It’s lately become a family joke.
During the course of a day, something occurs that touches me. My kids see the wheels turning in my head and ask, teasingly, if I have another idea for one of my columns. It can be a simple kindness, or it can be one of the miracles that Hashem has wrought for us.
We visited my oldest daughter, Rivkie, and her family in England for Pesach. One day, we took some of our grandchildren to a neighboring playground. Eight-year-old Huvi, who has special needs, labored to climb to the top of a steep, winding staircase and called out, “Bubbie, Zaidy, look at me!” I cried tears of joy and expressed my thanks to Hashem for this miracle.
Last year my husband and I spent Sukkos with our son, a Chabad shaliach in Las Vegas. We stayed with a lovely Canadian couple, Ronna and Dave. We saw her again recently when visiting our son. She told me that her finger was swollen, she could not remove her wedding band, and that her finger was turning blue. My husband, a former diamond setter, thought that with the right tool, he could remove the ring. Otherwise she would have to go to the fire department for assistance.
It was Shabbos and she insisted on waiting until after Havdalah to come over. My husband told her that if he heard the right “click” when the tool made contact with the gold, he would be successful; otherwise, he would not continue the process.
Thank God, the combined efforts of my husband and son were successful.
Now permit me to introduce you to “Uncle Bernie.” He is a retired family practitioner who likes to frequent casinos. He is a widower with a wonderful, dry sense of humor. He joined us for Shabbos lunch at my son’s home.
He noted that when he plays cards, he often noticed that the wives stand behind their husbands. He strikes up conversations with the ladies, asking them if they are Jewish. If so, he asks whether they light Shabbos candles. If the response is negative, he asks why they don’t practice this ritual.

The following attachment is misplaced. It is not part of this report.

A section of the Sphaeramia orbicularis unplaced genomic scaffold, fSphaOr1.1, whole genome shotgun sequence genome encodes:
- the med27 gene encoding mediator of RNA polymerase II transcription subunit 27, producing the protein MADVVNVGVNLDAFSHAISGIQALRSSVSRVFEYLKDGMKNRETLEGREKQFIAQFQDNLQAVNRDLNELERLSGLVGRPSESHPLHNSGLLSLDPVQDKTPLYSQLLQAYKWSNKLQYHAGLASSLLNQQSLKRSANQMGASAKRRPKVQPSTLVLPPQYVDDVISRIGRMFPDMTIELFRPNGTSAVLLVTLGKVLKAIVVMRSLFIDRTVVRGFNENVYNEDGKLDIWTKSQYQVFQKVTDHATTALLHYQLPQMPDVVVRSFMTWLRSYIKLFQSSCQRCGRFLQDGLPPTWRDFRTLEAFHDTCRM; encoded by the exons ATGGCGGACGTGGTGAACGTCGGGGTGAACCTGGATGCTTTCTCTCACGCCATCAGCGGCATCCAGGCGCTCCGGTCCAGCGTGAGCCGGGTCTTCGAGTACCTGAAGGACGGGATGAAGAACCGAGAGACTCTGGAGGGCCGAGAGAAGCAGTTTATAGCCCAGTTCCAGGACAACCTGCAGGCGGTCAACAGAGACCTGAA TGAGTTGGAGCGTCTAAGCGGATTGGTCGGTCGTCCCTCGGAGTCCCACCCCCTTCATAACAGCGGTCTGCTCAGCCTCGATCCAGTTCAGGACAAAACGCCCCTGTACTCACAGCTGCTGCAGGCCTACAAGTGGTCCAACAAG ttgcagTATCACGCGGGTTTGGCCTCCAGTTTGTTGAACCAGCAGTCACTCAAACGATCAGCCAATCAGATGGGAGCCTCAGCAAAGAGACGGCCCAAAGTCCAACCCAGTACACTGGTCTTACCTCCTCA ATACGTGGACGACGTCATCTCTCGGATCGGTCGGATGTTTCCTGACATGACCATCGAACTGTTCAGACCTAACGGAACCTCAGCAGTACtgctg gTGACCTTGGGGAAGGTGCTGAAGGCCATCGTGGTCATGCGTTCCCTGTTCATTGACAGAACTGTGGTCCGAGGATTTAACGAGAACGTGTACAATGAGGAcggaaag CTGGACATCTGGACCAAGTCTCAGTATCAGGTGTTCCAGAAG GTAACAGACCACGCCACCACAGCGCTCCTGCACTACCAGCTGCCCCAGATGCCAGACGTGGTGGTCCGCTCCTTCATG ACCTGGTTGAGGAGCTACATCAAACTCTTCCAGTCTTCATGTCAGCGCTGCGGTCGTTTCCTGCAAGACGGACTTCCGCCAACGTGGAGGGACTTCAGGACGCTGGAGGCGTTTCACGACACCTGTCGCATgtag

Sometimes the silence is so deafening that the offending lady feels that she must defend her decision not to light candles.
Uncle Bernie then makes the following offer: With no strings attached and at his own expense, he will send the woman a priority mail package that would include two candlesticks, candles and the blessing in both Hebrew and English.
To date, Uncle Bernie has mailed about 20 sets. Who knows how many ladies he has encouraged to light Shabbos candles?
We all know about the possibility that mitzvah goreres mitzvah (one good deed could lead to another).
Imagine the odds that the impetus for growth in Yiddishkeit could emanate from a card table!
Finally there’s Lior, whose name means light.
Lior was our waiter at a restaurant we frequented. He looked familiar to me but I could not place him. My son reminded me that when he flew in some boys for a Shabbaton in Crown Heights, Lior ate at our Shabbos table.
Lior’s family emigrated from Israel. As he became more and more observant, he tried not to make waves. One day he joined his parents for dinner in a non-kosher restaurant. Lior chose whatever foods he thought were more in keeping with kashrut, and removed a kippah and a plastic cutlery set from his pocket. When his father saw how hard his son was trying to keep kosher, he realized with painful clarity that he could no longer make his son struggle with his Yiddishkeit.
The family is now strictly kosher.
These are just a few examples of how each of us can touch one another and perhaps affect changes for the good, demonstrating to Hashem that we are worthy of the best gift of all: the geulah.
Hashem, please make it happen now!